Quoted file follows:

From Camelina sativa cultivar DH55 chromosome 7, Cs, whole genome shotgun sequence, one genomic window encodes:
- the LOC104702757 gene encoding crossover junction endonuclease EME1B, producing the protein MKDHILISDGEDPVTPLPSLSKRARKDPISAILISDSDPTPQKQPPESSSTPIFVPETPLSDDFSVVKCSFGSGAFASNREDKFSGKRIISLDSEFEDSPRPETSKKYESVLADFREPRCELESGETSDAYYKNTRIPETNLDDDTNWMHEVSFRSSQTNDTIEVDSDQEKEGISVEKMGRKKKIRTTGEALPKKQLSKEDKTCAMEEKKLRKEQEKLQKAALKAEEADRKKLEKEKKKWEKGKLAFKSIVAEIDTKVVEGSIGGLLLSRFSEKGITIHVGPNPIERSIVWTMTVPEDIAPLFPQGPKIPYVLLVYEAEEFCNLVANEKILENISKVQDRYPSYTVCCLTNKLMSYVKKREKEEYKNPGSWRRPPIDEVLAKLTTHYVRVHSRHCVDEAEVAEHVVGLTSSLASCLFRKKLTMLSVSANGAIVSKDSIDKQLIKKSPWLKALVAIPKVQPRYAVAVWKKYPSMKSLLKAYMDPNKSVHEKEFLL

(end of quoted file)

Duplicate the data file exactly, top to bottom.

From Camelina sativa cultivar DH55 chromosome 7, Cs, whole genome shotgun sequence, one genomic window encodes:
- the LOC104702757 gene encoding crossover junction endonuclease EME1B, producing the protein MKDHILISDGEDPVTPLPSLSKRARKDPISAILISDSDPTPQKQPPESSSTPIFVPETPLSDDFSVVKCSFGSGAFASNREDKFSGKRIISLDSEFEDSPRPETSKKYESVLADFREPRCELESGETSDAYYKNTRIPETNLDDDTNWMHEVSFRSSQTNDTIEVDSDQEKEGISVEKMGRKKKIRTTGEALPKKQLSKEDKTCAMEEKKLRKEQEKLQKAALKAEEADRKKLEKEKKKWEKGKLAFKSIVAEIDTKVVEGSIGGLLLSRFSEKGITIHVGPNPIERSIVWTMTVPEDIAPLFPQGPKIPYVLLVYEAEEFCNLVANEKILENISKVQDRYPSYTVCCLTNKLMSYVKKREKEEYKNPGSWRRPPIDEVLAKLTTHYVRVHSRHCVDEAEVAEHVVGLTSSLASCLFRKKLTMLSVSANGAIVSKDSIDKQLIKKSPWLKALVAIPKVQPRYAVAVWKKYPSMKSLLKAYMDPNKSVHEKEFLL